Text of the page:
In the run-up to the Muslim feast marking the end of Ramadan, Mona, a teacher in Lebanon for more than 30 years, worked in a parking lot to supplement her meagre income, now worth less than $150 a month.

After a years-long crisis and the collapse of the Lebanese pound, “the only ones who can afford to buy anything for Eid this year are Hizbollah’s people”, she said, referring to the supporters of the Iran-backed political and paramilitary group that dominates politics.

In a country once known for its decadence, cabbage heads are now sold in thirds. “Those with [Hizbollah] pull out stacks of crisp L£100,000 notes, while the rest of us are counting petty change to buy our groceries,” said Mona.

Areas traditionally dominated by Hizbollah, such as the southern city of Nabatiyeh where Mona lives, are among the hardest hit. Yet most experts expect Hizbollah and its allies to hold on to their parliamentary majority in this month’s general election, the first since the collapse of the economy in 2019, subsequent anti-corruption protests and a devastating port blast in 2020 that wrecked swaths of the capital, Beirut, killing 215 people. The new government will face the onerous task of IMF negotiations over the economic reforms needed to unlock billions of dollars in loans and aid.

Despite burgeoning discontent, Hizbollah — designated a terrorist group by the US and some European nations — has maintained its hold over a battered electorate through its vast patronage network, sectarian incitement and intimidation of opposition supporters, analysts say.

“The community that usually votes for Hizbollah still does not have a clear alternative, which Hizbollah knows and nurtures,” said Lina Khatib, director of the Middle East programme at Chatham House. “They have also shown they have access to US dollars when other people don’t.”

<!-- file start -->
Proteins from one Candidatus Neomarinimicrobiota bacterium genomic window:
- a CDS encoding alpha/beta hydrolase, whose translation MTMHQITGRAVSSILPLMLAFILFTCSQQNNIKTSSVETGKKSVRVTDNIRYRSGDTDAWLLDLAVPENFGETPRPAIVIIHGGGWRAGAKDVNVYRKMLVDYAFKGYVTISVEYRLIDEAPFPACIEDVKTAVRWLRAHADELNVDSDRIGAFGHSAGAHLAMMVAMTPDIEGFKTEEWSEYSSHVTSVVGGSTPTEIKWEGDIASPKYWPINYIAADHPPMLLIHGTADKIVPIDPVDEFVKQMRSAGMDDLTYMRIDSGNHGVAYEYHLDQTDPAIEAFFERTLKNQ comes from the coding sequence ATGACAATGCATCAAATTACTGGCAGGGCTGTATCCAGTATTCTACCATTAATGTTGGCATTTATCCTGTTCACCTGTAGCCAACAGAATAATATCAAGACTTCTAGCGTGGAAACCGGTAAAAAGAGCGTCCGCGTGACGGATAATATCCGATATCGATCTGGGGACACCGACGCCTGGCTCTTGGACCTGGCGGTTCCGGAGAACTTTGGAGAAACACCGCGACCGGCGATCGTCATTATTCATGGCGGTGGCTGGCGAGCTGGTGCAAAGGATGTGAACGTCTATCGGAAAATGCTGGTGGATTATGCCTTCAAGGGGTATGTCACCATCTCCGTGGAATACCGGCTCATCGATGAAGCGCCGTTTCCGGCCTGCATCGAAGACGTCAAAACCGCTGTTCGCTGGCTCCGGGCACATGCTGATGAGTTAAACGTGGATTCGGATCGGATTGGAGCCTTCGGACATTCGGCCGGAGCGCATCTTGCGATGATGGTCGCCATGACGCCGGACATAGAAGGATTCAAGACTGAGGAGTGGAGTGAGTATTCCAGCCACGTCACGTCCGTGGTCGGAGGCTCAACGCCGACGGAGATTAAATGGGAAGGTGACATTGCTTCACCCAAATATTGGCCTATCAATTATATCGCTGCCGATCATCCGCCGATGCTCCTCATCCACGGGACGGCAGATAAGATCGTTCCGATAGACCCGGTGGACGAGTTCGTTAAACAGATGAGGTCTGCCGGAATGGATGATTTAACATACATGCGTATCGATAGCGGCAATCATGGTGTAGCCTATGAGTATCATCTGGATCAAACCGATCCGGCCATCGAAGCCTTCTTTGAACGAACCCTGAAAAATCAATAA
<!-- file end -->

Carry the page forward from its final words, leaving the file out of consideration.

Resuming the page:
The group has maintained a steady flow of dollars to its members, and its charitable organisations still provide extensive aid to the wider community. With salaries for civil servants now worth less than $100 a month, the party had retained loyalties by doling out up to 10 times that amount, several rank-and-file Hizbollah members said.

Its patronage aside, the calamitous straits Lebanon finds itself in could help ensure Hizbollah’s continued powerful influence in a coalition government, said Mohanad Hage Ali, a Beirut-based fellow at the Carnegie Middle East Center.

Few believe the election will improve economic prospects. A recent Oxfam survey found only 54 per cent of voters were willing to vote. The apathy is particularly acute for Sunnis who are leaderless after former prime minister Saad al-Hariri and his party withdrew from politics, complaining of Iran’s undue influence.

Although Hizbollah could pick up seats if Sunni voters boycott the vote, they still need their Muslim and Christian allies to hold on to theirs in order to guarantee their majority. In the 2018 election, Hizbollah and its Shia allies, including Amal, won 27 seats in the 128-seat parliament, which is divided equally between Muslim and Christian parties. Together with the Free Patriotic Movement, the Maronite Christian party of President Michel Aoun, and Amal, the Shia militia-turned-party, it commands a majority of at least 70.